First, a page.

NATIONAL: National Disability Insurance Scheme Act 2013 (Cth): DisabilityCare Australia
The National Disability Insurance Scheme Act (NDIS Act) was enacted to give effect to Australia’s obligations under the Convention on the Rights of Persons with Disabilities.  It establishes the National Disability Insurance Scheme (NDIS), which was initally named DisabilityCare Australia. An NDIS launch agency has been created and the Government has provided $1 billion for the initial launch of DisabilityCare Australia, which began on 1 July 2013. The Australian Government will be providing $19.3 billion funding over the next seven years and in 2019-20, the first year after the full national roll-out, funding of $11.7 billion will be provided to NDIS. 
NDIS is a permanent support programme that seeks to improve the quality of life and increase the social and economic participation of people with disability. This is to be achieved by providing individualised support plans and funding for all eligible Australians with significant and permanent disabilities. Participants in the scheme can choose whether to manage their support packages themselves, or with help from professionals, friends or family. 
NDIS is currently available in parts of NSW, Victoria, South Australia and Tasmania and will benefit approximately 26,000 people in its first stage,  with a specific children and young person focus existing in Tasmania and South Australia.  NDIS will be available to all those who are eligible in NSW by 2018 and will continue to be rolled out until the services are available country-wide,  with an estimated half a million Australians to benefit from the scheme.  The NDIS also adopts the social model approach towards disability, in accordance with the Convention on the Rights of Persons with Disabilities (CRPD), by outlining in the Objects of the Act to:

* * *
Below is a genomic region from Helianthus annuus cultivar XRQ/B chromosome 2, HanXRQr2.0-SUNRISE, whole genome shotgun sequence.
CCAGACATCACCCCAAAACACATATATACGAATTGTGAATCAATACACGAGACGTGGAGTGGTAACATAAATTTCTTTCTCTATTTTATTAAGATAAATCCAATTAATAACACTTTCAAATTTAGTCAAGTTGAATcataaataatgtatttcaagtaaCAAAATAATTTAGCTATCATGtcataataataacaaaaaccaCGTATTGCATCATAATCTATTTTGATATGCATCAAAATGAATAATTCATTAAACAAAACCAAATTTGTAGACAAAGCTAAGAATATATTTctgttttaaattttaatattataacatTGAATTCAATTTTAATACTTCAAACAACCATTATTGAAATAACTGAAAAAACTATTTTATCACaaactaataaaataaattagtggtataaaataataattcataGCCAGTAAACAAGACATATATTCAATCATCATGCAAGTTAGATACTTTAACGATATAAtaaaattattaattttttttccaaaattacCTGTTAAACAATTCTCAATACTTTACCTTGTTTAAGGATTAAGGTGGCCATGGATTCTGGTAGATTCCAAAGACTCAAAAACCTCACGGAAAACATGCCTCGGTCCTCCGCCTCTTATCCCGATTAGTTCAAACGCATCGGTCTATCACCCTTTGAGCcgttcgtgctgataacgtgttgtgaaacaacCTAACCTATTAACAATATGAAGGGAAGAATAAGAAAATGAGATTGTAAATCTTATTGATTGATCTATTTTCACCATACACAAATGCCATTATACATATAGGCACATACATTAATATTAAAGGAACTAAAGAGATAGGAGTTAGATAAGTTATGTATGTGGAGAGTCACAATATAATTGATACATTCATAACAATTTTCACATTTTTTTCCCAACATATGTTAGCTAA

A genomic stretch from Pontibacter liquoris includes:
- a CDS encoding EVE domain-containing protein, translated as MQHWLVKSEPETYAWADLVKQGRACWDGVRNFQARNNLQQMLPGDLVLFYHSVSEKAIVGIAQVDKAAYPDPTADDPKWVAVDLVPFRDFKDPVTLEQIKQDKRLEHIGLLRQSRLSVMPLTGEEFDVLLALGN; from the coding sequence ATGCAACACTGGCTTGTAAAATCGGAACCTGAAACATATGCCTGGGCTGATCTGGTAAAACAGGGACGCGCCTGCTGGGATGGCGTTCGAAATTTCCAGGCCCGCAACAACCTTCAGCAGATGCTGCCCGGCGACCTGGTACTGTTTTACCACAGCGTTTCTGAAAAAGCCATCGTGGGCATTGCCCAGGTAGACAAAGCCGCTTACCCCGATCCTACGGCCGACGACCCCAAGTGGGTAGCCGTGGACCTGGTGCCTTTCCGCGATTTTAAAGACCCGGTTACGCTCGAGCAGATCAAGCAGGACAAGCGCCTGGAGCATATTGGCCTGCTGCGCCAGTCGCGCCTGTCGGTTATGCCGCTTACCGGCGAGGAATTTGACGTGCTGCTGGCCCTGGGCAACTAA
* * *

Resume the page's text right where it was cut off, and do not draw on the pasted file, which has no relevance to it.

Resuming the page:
(c) support the independence and social and economic participation of people with disability;
(e) enable people with disability to exercise choice and control in the pursuit of their goals and the planning and delivery of their supports;
(g) promote the provision of high quality and innovative supports that enable people with disability to maximise independent lifestyles and full inclusion in the mainstream community;
(h) facilitate greater community inclusion of people with disability 
In adopting a social model approach, the NDIS attempts to shift the attitudinal and environmental barriers that people with disabilities have traditionally faced, and instead ensure that persons with disabilities are able to participate equally in society.  The social model approach, as preferred by the CRPD, differs from the medical model of disability, through which persons with disability are viewed as abnormal and the disability as a tragic condition. 
NATIONAL: Establishment of the Joint Standing Committee on the National Disability Insurance Scheme
On 2 December 2013, the Joint Standing Committee on the National Disability Insurance Scheme was established and allocated the task of reviewing the implementation, administration and expenditure of the NDIS.  The Standing Committee is also required to review any matter forwarded to them by a resolution of either House of Parliament, and submit an Annual Report after 30 June of each year.
NATIONAL: Review of the Disability Standards for Education 2005
The Department of Education, Employment and Workplace Relations (DEEWR) report on the review of Disability Standards for Education 2005  and the Australian Government’s response  were released on 1 August 2012. DEEWR’s review identified that although the Disability Standards for Education provide a good framework, improvements could be made in the application of the standards, their clarity and the interpretation of and adherence to the standards.  DEEWR made a number of recommendations concerning:
- raising the awareness of the standards amongst education users and providers;
- taking measures to clarify the standards;
- improving the access and participation of disabled students in the education process;
- improving accountability and compliance with the Standards, and strengthening complaints mechanisms;
- modifying the Standards to account for contemporary education practices; and
- ensuring that there are adequate resources available to meet the needs of disabled students.